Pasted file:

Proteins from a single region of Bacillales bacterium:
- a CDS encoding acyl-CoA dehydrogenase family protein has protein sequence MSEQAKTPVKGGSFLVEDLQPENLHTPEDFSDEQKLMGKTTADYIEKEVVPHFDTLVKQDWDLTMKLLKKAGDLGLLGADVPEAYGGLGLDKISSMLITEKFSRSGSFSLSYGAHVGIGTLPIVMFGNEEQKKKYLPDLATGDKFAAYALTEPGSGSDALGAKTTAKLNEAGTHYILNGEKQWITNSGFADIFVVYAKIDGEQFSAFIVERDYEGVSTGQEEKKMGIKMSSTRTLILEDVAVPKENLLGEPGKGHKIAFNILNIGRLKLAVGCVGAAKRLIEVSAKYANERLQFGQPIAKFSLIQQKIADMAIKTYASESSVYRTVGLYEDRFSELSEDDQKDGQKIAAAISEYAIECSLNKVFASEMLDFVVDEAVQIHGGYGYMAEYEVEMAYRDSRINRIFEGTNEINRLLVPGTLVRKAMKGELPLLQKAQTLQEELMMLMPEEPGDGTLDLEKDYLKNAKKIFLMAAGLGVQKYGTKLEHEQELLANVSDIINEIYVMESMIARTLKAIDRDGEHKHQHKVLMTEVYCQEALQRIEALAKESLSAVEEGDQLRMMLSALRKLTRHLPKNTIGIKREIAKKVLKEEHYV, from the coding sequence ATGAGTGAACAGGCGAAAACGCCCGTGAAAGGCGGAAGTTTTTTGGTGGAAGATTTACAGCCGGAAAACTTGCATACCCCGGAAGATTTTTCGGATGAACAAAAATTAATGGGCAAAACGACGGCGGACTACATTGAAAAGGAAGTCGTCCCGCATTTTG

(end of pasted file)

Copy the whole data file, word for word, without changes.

Proteins from a single region of Bacillales bacterium:
- a CDS encoding acyl-CoA dehydrogenase family protein has protein sequence MSEQAKTPVKGGSFLVEDLQPENLHTPEDFSDEQKLMGKTTADYIEKEVVPHFDTLVKQDWDLTMKLLKKAGDLGLLGADVPEAYGGLGLDKISSMLITEKFSRSGSFSLSYGAHVGIGTLPIVMFGNEEQKKKYLPDLATGDKFAAYALTEPGSGSDALGAKTTAKLNEAGTHYILNGEKQWITNSGFADIFVVYAKIDGEQFSAFIVERDYEGVSTGQEEKKMGIKMSSTRTLILEDVAVPKENLLGEPGKGHKIAFNILNIGRLKLAVGCVGAAKRLIEVSAKYANERLQFGQPIAKFSLIQQKIADMAIKTYASESSVYRTVGLYEDRFSELSEDDQKDGQKIAAAISEYAIECSLNKVFASEMLDFVVDEAVQIHGGYGYMAEYEVEMAYRDSRINRIFEGTNEINRLLVPGTLVRKAMKGELPLLQKAQTLQEELMMLMPEEPGDGTLDLEKDYLKNAKKIFLMAAGLGVQKYGTKLEHEQELLANVSDIINEIYVMESMIARTLKAIDRDGEHKHQHKVLMTEVYCQEALQRIEALAKESLSAVEEGDQLRMMLSALRKLTRHLPKNTIGIKREIAKKVLKEEHYV, from the coding sequence ATGAGTGAACAGGCGAAAACGCCCGTGAAAGGCGGAAGTTTTTTGGTGGAAGATTTACAGCCGGAAAACTTGCATACCCCGGAAGATTTTTCGGATGAACAAAAATTAATGGGCAAAACGACGGCGGACTACATTGAAAAGGAAGTCGTCCCGCATTTTG